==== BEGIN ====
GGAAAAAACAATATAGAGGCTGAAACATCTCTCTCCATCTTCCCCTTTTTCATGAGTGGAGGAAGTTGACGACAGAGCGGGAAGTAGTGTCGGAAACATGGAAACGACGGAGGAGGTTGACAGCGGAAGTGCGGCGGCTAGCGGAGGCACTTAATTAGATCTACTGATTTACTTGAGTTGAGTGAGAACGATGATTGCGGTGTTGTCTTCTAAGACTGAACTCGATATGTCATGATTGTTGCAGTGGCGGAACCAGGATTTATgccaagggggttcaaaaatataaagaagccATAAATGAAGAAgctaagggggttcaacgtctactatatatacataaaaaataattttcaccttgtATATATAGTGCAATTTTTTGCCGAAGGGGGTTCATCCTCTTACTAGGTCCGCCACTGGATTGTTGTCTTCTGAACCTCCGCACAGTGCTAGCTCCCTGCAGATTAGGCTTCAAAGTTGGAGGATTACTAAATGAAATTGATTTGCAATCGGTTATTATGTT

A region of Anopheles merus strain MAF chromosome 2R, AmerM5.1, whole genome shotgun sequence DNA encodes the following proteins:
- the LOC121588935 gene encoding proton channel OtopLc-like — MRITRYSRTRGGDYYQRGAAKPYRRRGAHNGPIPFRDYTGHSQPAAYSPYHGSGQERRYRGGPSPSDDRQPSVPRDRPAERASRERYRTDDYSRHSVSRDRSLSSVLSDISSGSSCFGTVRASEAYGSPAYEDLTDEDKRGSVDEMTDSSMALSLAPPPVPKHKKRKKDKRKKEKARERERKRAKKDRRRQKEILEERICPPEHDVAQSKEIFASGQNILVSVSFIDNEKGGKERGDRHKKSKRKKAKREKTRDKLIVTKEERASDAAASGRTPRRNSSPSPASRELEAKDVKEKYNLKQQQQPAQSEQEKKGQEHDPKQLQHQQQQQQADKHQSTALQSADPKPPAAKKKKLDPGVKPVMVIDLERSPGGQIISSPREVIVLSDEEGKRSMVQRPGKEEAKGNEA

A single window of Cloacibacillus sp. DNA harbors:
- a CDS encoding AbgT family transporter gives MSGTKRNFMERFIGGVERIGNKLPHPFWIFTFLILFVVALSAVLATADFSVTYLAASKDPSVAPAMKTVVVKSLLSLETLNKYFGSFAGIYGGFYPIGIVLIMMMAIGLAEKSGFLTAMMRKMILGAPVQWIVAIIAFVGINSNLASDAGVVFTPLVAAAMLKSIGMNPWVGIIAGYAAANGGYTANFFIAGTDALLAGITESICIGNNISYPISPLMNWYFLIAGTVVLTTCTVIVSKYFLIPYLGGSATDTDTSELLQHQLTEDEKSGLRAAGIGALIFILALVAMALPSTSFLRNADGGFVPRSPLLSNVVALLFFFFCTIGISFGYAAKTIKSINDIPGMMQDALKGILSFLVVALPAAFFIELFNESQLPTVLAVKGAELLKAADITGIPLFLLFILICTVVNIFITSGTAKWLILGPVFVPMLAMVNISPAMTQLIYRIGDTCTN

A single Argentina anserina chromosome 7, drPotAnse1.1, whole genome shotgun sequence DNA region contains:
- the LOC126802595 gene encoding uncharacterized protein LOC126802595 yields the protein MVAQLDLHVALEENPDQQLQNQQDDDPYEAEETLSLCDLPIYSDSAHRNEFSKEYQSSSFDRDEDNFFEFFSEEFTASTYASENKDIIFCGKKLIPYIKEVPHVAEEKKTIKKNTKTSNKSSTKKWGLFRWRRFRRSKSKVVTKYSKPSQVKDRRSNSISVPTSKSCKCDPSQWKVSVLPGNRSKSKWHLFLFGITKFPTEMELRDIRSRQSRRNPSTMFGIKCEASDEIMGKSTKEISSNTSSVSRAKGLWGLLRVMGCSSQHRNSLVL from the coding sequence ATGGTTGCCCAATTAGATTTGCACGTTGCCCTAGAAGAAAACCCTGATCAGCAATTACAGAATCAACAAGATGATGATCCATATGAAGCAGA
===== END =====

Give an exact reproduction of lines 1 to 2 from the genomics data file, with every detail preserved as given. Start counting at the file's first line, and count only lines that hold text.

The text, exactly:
GGAAAAAACAATATAGAGGCTGAAACATCTCTCTCCATCTTCCCCTTTTTCATGAGTGGAGGAAGTTGACGACAGAGCGGGAAGTAGTGTCGGAAACATGGAAACGACGGAGGAGGTTGACAGCGGAAGTGCGGCGGCTAGCGGAGGCACTTAATTAGATCTACTGATTTACTTGAGTTGAGTGAGAACGATGATTGCGGTGTTGTCTTCTAAGACTGAACTCGATATGTCATGATTGTTGCAGTGGCGGAACCAGGATTTATgccaagggggttcaaaaatataaagaagccATAAATGAAGAAgctaagggggttcaacgtctactatatatacataaaaaataattttcaccttgtATATATAGTGCAATTTTTTGCCGAAGGGGGTTCATCCTCTTACTAGGTCCGCCACTGGATTGTTGTCTTCTGAACCTCCGCACAGTGCTAGCTCCCTGCAGATTAGGCTTCAAAGTTGGAGGATTACTAAATGAAATTGATTTGCAATCGGTTATTATGTT

A region of Anopheles merus strain MAF chromosome 2R, AmerM5.1, whole genome shotgun sequence DNA encodes the following proteins: